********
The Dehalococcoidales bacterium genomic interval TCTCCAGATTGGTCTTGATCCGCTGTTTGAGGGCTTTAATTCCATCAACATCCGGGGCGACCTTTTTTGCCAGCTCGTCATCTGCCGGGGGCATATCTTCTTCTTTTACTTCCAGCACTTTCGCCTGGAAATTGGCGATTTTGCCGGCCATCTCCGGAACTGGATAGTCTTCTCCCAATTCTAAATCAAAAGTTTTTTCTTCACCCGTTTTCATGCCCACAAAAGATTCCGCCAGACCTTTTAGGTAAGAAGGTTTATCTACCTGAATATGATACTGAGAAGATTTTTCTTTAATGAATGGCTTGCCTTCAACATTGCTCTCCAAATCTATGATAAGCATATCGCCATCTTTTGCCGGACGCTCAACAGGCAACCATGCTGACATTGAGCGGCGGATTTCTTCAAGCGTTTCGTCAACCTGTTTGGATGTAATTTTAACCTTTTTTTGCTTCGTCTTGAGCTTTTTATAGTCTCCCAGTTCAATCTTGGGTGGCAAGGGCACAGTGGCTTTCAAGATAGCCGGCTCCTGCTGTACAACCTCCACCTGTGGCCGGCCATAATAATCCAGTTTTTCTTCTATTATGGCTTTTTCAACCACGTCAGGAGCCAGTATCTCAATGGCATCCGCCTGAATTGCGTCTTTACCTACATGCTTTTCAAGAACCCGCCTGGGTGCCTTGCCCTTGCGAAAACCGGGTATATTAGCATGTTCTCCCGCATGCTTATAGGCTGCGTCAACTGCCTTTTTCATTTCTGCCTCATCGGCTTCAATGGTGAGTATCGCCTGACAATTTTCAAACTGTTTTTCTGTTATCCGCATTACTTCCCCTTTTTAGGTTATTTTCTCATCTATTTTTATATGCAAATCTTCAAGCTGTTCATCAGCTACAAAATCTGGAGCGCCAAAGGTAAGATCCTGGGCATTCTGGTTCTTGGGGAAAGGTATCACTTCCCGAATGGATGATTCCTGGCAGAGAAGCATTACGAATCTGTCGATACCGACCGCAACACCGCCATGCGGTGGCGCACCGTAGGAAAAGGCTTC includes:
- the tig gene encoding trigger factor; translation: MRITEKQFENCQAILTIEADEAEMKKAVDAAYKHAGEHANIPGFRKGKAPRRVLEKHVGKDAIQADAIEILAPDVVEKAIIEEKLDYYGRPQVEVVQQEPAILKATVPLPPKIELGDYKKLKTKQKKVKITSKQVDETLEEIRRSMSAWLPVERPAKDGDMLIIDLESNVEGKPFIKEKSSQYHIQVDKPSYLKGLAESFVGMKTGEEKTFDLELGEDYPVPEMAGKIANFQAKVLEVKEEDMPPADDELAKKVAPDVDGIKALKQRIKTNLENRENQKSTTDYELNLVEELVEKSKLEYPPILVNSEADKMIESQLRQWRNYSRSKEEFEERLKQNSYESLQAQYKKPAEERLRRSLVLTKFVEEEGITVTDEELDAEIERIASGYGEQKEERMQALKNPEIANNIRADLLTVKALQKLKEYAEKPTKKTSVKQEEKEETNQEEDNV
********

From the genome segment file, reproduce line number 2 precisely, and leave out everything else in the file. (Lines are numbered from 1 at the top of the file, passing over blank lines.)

- the tig gene encoding trigger factor; translation: MRITEKQFENCQAILTIEADEAEMKKAVDAAYKHAGEHANIPGFRKGKAPRRVLEKHVGKDAIQADAIEILAPDVVEKAIIEEKLDYYGRPQVEVVQQEPAILKATVPLPPKIELGDYKKLKTKQKKVKITSKQVDETLEEIRRSMSAWLPVERPAKDGDMLIIDLESNVEGKPFIKEKSSQYHIQVDKPSYLKGLAESFVGMKTGEEKTFDLELGEDYPVPEMAGKIANFQAKVLEVKEEDMPPADDELAKKVAPDVDGIKALKQRIKTNLENRENQKSTTDYELNLVEELVEKSKLEYPPILVNSEADKMIESQLRQWRNYSRSKEEFEERLKQNSYESLQAQYKKPAEERLRRSLVLTKFVEEEGITVTDEELDAEIERIASGYGEQKEERMQALKNPEIANNIRADLLTVKALQKLKEYAEKPTKKTSVKQEEKEETNQEEDNV